As freshmen, you have completed a milestone goal: getting into college. Not many people can do that, and you are already a gem for success.
The irony I’ve discovered in college is that while strong-minded individuals who pursue their passions with unwavering determination often reach their goals, some accomplishments can happen when you least expect it and often occur when you step outside of your comfort zone.
As a creative writing major and rising senior at Suffolk, the road to figuring out my career has been bumpy and often landed me in places I never thought I would find myself.
After high school and as my college graduation approached, I realized the goals I was setting at that time were slightly unrealistic. Unfortunately, that mindset only served as a self-fulfilling prophecy and I soon learned that my approach to striving toward and achieving goals may be leading me off course.
Setting goals has never been easy for me because many things I accomplished in college were unplanned.
With an interest for volunteering and helping communities, I have been a member and leader of Suffolk’s Alternative Spring Break program for the past three years, traveling to different states in the U.S. and volunteering for nonprofit organizations, such as Habitat For Humanity. That experience inspired me to minor in public service in hopes of ultimately managing a nonprofit organization in the future.
In addition, by capitalizing on my passion for writing, and despite my lack of experience in journalism, I joined “The Suffolk Journal,” and wrote opinion pieces hoping to educate our society and urge them to work harder to be more accepting of all races and end tension.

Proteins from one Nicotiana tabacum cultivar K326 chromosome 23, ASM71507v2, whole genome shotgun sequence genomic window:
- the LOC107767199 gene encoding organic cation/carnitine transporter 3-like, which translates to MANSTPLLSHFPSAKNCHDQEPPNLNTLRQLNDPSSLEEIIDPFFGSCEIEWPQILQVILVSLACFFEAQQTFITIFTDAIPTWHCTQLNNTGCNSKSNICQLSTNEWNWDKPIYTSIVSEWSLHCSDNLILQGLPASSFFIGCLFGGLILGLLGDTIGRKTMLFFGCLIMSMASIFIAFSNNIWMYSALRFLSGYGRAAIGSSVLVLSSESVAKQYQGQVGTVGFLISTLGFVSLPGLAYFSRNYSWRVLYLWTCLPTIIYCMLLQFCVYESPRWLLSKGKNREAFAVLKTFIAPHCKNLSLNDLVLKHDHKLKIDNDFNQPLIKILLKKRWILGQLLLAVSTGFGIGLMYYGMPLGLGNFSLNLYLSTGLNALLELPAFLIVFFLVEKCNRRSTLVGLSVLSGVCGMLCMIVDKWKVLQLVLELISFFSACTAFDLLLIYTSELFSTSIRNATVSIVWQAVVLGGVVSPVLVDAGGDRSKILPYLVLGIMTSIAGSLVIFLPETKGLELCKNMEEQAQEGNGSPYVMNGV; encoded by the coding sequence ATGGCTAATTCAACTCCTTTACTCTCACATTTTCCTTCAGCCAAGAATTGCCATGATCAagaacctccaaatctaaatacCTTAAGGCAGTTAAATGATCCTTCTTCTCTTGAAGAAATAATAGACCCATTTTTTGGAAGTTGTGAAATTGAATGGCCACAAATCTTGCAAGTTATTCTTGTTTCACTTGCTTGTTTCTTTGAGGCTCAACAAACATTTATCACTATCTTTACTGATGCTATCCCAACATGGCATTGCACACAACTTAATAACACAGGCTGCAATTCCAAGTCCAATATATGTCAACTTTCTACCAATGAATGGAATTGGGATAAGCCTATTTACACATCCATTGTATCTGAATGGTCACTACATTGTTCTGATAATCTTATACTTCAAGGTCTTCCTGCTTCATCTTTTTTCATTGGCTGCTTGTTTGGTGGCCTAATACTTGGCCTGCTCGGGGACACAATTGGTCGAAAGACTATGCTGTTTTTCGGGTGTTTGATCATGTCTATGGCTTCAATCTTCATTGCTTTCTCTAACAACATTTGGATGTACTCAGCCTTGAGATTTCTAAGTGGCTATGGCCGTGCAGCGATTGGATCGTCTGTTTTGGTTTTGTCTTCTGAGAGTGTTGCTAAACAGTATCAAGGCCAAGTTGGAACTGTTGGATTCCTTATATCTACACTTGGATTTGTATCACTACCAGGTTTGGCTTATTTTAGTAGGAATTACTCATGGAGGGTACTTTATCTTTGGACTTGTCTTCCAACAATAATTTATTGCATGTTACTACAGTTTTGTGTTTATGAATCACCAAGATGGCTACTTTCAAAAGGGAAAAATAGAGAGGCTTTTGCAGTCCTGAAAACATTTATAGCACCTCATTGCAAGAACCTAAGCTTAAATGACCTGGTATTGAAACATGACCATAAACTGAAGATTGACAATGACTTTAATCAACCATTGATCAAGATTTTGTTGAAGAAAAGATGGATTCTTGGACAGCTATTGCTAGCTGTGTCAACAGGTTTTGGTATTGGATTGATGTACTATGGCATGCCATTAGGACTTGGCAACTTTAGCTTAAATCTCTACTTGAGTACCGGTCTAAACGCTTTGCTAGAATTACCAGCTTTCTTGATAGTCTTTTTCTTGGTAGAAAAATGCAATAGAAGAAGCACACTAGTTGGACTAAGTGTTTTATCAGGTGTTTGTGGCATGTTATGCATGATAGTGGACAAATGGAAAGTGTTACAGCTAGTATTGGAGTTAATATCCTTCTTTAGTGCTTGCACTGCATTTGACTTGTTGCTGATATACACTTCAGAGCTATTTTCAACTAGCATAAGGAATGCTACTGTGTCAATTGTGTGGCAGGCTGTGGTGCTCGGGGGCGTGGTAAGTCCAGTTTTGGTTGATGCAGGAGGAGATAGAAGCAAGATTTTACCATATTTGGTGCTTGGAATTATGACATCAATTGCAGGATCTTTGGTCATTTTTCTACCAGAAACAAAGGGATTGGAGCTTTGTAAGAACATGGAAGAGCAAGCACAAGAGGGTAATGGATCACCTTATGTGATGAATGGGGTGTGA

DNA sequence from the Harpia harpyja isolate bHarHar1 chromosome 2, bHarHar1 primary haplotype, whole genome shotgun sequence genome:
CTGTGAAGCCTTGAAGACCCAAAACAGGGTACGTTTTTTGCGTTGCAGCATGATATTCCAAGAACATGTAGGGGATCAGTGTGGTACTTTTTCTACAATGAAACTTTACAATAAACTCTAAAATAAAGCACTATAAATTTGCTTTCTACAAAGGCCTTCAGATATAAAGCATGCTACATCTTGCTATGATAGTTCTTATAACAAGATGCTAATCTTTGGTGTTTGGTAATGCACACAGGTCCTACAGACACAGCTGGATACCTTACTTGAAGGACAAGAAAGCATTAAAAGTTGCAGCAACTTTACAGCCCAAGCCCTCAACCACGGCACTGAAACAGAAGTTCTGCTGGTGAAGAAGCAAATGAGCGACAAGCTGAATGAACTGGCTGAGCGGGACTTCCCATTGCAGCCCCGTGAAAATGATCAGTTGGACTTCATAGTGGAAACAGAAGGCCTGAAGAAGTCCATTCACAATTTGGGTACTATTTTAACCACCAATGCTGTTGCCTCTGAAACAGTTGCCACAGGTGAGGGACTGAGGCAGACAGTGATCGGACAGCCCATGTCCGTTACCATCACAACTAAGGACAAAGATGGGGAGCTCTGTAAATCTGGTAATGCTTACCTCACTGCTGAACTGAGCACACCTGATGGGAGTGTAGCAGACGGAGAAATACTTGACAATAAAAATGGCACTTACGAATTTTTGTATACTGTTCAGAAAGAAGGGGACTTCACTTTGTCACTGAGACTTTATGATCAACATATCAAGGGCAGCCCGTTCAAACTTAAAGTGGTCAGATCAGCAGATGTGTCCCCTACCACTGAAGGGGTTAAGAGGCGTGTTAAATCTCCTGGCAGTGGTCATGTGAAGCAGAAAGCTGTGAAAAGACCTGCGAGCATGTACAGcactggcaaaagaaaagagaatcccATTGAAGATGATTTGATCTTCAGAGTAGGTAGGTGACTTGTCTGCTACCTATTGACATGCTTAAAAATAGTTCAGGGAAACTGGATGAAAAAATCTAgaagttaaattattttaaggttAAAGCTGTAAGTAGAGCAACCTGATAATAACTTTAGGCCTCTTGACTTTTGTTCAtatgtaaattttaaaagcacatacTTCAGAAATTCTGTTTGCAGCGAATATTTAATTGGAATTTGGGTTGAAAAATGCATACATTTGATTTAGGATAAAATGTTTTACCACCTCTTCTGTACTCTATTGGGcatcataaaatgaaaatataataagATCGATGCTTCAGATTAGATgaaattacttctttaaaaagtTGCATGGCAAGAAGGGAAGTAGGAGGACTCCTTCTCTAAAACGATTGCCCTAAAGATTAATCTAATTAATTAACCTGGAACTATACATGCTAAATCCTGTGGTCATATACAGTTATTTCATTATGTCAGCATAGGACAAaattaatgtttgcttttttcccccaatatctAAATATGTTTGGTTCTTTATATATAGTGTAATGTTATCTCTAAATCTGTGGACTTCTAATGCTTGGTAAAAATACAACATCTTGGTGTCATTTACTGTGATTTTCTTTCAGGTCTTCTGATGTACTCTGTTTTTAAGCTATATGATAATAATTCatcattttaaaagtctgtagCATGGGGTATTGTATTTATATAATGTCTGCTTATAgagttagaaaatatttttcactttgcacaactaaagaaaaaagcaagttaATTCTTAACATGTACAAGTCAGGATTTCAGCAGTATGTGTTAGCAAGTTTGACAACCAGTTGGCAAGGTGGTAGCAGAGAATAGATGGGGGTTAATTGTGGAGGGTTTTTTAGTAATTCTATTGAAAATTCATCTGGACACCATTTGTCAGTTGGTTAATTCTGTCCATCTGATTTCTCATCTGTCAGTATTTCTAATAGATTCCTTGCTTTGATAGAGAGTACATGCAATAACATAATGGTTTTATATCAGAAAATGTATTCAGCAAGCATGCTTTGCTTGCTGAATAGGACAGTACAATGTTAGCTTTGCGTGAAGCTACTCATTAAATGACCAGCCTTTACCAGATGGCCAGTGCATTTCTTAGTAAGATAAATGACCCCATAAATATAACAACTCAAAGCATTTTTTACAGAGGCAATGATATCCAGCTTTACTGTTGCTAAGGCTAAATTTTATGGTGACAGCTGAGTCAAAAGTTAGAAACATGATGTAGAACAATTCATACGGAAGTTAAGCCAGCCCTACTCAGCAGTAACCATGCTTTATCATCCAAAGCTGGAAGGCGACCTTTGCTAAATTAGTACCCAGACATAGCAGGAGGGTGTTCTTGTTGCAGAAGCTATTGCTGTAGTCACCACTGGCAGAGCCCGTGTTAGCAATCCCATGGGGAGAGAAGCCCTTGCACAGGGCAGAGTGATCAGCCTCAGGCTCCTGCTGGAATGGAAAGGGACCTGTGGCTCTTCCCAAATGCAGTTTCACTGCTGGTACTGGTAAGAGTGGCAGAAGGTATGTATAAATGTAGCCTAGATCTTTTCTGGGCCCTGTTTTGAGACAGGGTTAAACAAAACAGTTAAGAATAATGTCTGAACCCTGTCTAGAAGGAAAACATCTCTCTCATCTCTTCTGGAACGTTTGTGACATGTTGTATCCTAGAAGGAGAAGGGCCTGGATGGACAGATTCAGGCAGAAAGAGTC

The goal for this summer is to study as many African American poets and writers as I can and learn structures, meters and techniques I can apply to my poetry. Although I was raised in Cambridge, Mass., a diverse city with many races, cultures, and ethnicities, I was not granted as much education on black history in high school as I should have had.
I have always been interested in African American studies, especially regarding race-related issues, and as a minor in Black Studies I have been able to learn and weigh in on the racial tensions that have simmered for years and affected the young generation, such as incidents of police brutality in Baltimore, New York City, and Ferguson, Mo. Because of Suffolk’s Black Studies program, I have a deeper understanding of and a great pride in my culture, a new positive outlook toward African-American women.
Combining my major with my role as assistant opinion editor, I hope to learn about all the works of Malcolm X, Dr. Martin Luther King, W.E.B DuBois, and others whose messages helped black communities survive through the racial tensions in 1950s and 60s.
Lastly, for the remainder of my college career, my goal is to always stay confident and never doubt myself. I would recommend this goal to any freshman or transfer who may still be unsure of what they want to do when they arrive at Suffolk. As you enter a new environment and eagerly await the seemingly endless adventures in store, a major stepping stone for your college education is to always begin with something you are passionate about. You don’t have to major or minor in it, but any hobby you love doing or talent that you hold onto gives you a starting point.